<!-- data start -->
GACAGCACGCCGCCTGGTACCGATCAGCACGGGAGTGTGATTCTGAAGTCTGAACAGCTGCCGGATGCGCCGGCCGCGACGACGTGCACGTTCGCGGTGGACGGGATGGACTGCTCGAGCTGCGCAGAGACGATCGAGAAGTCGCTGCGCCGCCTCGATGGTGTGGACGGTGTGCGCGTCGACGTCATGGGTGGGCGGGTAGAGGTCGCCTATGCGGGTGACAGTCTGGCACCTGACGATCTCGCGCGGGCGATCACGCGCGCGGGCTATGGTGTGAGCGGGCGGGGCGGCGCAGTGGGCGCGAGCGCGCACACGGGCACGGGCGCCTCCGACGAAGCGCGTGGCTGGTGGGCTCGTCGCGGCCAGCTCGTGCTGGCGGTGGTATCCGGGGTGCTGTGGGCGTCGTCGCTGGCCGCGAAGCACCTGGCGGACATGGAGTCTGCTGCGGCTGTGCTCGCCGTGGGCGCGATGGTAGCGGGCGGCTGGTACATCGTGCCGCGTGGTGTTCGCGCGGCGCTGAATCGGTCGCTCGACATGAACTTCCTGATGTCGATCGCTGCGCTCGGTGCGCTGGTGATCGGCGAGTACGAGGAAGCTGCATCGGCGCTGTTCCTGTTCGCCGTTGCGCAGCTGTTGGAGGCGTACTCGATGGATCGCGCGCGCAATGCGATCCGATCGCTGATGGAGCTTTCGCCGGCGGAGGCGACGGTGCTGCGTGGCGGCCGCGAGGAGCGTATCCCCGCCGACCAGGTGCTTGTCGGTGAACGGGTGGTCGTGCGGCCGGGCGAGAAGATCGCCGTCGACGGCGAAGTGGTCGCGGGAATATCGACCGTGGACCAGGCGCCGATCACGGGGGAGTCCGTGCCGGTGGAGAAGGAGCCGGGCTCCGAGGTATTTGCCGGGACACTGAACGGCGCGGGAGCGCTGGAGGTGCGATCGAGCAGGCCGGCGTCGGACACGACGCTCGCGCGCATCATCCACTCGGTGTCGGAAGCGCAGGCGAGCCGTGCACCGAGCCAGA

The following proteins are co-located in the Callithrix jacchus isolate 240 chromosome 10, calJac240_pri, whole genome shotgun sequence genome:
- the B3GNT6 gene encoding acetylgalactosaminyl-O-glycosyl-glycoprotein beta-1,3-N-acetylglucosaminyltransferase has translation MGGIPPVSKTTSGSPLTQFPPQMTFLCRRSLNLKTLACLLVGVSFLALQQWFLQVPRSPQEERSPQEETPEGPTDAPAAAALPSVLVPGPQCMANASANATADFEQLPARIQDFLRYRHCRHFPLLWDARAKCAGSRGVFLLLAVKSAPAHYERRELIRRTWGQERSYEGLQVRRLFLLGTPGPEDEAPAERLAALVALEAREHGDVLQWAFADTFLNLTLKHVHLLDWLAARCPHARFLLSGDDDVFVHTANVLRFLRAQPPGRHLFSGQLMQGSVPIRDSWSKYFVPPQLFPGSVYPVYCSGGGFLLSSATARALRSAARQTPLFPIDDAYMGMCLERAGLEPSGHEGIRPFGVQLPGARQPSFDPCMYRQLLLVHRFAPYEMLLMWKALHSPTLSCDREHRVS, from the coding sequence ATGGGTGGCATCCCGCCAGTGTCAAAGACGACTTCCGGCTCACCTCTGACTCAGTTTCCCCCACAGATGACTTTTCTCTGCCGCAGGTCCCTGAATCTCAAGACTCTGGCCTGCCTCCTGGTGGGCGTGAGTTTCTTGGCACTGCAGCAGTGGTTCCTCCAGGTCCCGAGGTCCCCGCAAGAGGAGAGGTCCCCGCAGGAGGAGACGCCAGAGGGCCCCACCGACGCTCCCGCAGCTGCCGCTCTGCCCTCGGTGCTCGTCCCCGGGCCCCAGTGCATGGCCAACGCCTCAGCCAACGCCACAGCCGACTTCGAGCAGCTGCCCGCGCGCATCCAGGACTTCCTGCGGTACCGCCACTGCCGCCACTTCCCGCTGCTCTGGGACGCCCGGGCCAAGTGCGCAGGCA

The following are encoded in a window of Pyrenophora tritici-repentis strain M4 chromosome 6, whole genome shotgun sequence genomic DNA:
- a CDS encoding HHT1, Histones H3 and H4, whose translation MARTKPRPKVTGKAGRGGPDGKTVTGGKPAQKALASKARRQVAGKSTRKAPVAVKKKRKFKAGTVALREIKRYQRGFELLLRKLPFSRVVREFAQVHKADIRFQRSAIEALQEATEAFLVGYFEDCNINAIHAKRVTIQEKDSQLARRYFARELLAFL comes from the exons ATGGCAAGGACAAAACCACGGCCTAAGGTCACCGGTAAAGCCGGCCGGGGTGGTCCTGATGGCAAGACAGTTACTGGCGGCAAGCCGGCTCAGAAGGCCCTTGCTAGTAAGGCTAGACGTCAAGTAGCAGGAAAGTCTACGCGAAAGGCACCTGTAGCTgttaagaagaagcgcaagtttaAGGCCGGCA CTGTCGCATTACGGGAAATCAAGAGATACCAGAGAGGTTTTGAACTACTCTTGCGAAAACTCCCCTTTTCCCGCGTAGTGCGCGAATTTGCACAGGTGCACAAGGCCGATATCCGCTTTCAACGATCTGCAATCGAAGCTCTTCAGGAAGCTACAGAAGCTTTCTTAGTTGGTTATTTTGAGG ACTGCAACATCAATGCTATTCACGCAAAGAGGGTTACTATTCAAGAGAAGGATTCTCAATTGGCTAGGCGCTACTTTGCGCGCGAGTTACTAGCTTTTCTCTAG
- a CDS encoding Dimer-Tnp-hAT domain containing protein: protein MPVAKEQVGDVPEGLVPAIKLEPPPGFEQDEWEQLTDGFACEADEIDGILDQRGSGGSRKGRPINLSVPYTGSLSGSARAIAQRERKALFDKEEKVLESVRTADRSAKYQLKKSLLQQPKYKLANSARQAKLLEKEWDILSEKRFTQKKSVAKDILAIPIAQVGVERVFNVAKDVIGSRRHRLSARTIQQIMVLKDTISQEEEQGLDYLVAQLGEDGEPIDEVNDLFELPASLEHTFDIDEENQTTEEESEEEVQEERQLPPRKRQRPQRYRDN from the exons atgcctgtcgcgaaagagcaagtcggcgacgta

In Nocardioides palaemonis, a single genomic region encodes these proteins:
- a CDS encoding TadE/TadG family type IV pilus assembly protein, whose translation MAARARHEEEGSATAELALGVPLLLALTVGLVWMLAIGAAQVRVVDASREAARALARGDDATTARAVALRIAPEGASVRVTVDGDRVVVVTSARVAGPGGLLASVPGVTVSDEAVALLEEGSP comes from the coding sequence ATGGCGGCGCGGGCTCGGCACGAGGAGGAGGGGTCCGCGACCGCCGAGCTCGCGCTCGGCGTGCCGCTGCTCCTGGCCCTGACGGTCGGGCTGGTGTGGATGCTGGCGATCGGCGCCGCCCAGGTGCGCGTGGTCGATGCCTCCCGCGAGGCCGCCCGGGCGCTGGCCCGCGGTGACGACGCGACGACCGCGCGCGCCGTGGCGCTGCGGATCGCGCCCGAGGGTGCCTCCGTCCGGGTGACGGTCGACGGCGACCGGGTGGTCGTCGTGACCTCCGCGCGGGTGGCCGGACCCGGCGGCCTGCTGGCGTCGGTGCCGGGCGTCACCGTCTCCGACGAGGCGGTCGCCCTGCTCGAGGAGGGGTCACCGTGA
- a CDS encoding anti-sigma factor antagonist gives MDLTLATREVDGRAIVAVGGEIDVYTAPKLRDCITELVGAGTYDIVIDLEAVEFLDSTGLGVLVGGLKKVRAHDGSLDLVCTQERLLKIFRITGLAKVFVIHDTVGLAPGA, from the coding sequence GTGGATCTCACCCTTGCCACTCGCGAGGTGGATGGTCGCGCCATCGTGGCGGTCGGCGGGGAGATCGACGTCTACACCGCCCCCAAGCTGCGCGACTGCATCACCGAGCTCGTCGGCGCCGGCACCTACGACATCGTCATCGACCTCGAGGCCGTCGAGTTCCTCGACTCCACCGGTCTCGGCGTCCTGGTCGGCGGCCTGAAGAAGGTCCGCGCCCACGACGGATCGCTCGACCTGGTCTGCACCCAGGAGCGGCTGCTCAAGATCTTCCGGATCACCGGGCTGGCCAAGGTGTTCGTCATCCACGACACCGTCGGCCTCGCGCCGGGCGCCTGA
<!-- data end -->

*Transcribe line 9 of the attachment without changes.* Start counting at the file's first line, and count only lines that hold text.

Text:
- a CDS encoding anti-sigma factor antagonist gives MDLTLATREVDGRAIVAVGGEIDVYTAPKLRDCITELVGAGTYDIVIDLEAVEFLDSTGLGVLVGGLKKVRAHDGSLDLVCTQERLLKIFRITGLAKVFVIHDTVGLAPGA, from the coding sequence GTGGATCTCACCCTTGCCACTCGCGAGGTGGATGGTCGCGCCATCGTGGCGGTCGGCGGGGAGATCGACGTCTACACCGCCCCCAAGCTGCGCGACTGCATCACCGAGCTCGTCGGCGCCGGCACCTACGACATCGTCATCGACCTCGAGGCCGTCGAGTTCCTCGACTCCACCGGTCTCGGCGTCCTGGTCGGCGGCCTGAAGAAGGTCCGCGCCCACGACGGATCGCTCGACCTGGTCTGCACCCAGGAGCGGCTGCTCAAGATCTTCCGGATCACCGGGCTGGCCAAGGTGTTCGTCATCCACGACACCGTCGGCCTCGCGCCGGGCGCCTGA